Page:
Many of you already may be thinking about your client book and your inbound work and wondering how to segment them to better monetize the business. Here are some suggestions on pricing that I think are great for limo operators:

  1. Stop marking up costs. The most common mistake in pricing involves setting prices by marking up costs (“I need a 30% margin”). While easy to implement, these “cost-plus” prices bear absolutely no relation to the amount that consumers are willing to pay. As a result, profits are left on the table daily.
  2. Set prices that capture value. Manhattan street vendors understand the principle of value-based pricing. The moment that it looks like it will rain, they raise their umbrella prices. This hike has nothing to do with costs; instead it’s all about capturing the increased value that customers place on a safe haven from rain. The right way to set prices involves capturing the value that customers place on a product by “thinking like a customer.”
  3. Realize that a discount today doesn’t guarantee a premium tomorrow. Many people believe that offering a discount as an incentive to try a service will lead to future full price purchases. In my experience, this rarely works out (use Groupon as an example of what not to do). Understand that customers have different pricing needs.
  4. Offer service versions. One of the easiest ways to enhance profits and better serve customers is to offer good, better, and best versions.
  5. Know thy customer and implement differential pricing. Again, some customers are willing to pay more than others and base the value of the ride only on what they care about, not what you want them to care. Differential pricing involves surge at rush times, on-demand responsiveness, amenities and type of vehicle.

Since pricing is an underused strategy, it is fertile ground for new profits. The beauty of segmentation or client profiling is that you can better understand who will appreciate premium-level experience and who could care less.

Sara Eastwood-McLean
[email protected]

Related Topics: business strategies, LCT Publisher, revenue growth, Sara Eastwood-Richardson, service pricing, surge pricing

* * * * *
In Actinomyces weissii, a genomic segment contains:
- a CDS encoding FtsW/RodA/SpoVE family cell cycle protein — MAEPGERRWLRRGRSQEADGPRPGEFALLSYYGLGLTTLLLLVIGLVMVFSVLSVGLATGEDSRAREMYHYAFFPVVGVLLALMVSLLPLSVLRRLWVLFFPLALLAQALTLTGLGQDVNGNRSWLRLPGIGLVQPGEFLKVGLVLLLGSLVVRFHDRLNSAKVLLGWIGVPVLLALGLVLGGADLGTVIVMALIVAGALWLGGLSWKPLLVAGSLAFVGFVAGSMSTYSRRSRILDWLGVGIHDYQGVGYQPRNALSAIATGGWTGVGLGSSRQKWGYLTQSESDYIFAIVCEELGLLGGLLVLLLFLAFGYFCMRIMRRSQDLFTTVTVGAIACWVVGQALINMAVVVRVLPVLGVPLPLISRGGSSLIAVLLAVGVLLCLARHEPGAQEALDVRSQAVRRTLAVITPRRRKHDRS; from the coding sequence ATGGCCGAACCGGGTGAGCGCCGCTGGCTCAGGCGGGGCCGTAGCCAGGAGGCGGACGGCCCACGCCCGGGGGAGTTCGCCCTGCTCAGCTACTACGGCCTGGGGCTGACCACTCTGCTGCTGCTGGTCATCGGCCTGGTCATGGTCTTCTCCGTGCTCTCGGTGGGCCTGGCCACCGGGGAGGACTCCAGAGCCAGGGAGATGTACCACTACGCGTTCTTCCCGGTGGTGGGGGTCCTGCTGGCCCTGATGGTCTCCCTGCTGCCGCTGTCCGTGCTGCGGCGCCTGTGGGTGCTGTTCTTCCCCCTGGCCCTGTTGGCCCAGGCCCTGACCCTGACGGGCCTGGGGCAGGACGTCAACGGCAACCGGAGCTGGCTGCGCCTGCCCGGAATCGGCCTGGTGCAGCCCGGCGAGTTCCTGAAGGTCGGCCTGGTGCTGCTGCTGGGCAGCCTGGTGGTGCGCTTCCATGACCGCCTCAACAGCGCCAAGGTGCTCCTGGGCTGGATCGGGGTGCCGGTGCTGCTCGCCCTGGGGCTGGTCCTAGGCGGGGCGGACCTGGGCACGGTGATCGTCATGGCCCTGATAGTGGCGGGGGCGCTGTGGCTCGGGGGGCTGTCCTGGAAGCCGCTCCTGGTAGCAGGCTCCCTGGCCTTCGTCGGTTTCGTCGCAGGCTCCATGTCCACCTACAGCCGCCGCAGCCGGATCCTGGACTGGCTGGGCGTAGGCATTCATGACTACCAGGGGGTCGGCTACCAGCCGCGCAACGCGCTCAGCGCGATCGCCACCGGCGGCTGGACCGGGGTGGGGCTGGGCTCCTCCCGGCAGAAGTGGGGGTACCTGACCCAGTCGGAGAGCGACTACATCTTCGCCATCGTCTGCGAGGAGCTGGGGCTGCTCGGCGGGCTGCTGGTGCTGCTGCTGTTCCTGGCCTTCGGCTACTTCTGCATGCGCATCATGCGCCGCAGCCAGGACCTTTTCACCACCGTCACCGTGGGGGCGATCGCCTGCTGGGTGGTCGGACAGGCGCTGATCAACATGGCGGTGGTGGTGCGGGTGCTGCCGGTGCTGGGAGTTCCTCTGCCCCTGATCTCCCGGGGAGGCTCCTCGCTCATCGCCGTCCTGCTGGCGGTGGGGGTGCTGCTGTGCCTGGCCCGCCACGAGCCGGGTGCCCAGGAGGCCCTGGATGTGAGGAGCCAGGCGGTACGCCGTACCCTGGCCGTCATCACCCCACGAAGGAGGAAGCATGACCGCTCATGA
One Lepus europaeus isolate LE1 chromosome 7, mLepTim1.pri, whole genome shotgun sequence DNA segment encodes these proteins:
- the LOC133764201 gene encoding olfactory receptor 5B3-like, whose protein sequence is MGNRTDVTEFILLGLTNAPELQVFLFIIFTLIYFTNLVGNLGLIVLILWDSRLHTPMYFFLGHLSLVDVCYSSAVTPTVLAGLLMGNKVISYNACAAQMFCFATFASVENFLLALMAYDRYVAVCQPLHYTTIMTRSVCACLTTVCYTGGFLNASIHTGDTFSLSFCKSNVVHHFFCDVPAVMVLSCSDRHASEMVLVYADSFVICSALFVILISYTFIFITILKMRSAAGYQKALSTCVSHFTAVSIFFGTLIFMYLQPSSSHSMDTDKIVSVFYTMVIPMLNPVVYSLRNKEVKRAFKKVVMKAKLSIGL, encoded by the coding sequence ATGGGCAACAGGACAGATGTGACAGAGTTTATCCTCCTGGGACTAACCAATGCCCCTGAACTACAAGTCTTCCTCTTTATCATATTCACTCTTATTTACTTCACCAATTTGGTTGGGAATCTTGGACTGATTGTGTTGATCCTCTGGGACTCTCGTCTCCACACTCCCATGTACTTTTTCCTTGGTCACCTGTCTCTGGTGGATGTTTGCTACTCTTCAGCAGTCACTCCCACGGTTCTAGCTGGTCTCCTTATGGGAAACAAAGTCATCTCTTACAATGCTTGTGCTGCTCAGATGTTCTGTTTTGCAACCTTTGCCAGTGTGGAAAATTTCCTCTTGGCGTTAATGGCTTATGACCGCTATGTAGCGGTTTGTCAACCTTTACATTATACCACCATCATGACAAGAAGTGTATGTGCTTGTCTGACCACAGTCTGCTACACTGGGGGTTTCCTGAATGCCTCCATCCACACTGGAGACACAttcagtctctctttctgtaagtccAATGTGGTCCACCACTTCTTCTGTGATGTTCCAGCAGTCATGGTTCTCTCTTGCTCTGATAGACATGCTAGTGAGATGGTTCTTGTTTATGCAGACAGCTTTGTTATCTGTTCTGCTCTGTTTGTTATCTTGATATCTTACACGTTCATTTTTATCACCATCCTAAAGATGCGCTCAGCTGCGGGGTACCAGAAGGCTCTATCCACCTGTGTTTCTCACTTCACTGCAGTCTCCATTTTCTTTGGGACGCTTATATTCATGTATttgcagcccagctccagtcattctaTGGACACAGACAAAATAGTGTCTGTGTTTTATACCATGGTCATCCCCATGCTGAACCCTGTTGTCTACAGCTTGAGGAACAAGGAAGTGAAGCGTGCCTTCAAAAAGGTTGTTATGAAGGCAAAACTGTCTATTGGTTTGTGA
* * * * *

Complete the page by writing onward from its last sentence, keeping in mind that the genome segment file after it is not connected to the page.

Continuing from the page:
Comments ( 7 )
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  • sara mclean

     | about 6 years ago

    I am thrilled to have feedback on my opinions! Thank you. Remember I write to the masses and thus in general, I feel we are behind the pack with respect to pricing - comparing our business to the rest of the travel industry. Hotels, airlines, even car rental... I just returned from Puerto Vallerta. It was (obviously) packed. I went to the beach to "haggle" with the wave runner vendor on behalf of my kids. He was NOT negotiable. $50 per for 1/2 hour. I ultimately paid it BUT tongue in cheek I asked him what he would charge me after the holiday rush...he said, "No comprendo" hmmmm.... I agree that there needs to be a FUNCTIONING pricing model - we can be all over the map and still maintain our credibility. Here too I say we can learn from other travel segments and be logical and consistant. Key take aways from your posts: 1. We need to become an industry that collaborates. Tough sell to a group of entrepreneurs but it is the smart way - strength in numbers. 2. Discounting below your margin IS not the answer. I wholeheartedly agree with Dan. Personally, I think we should be charging Premium rates (going UP from normal rates) during seasons and/or critical days/hours....when demand exceeds supply. I think that is touching some peoples nervous system.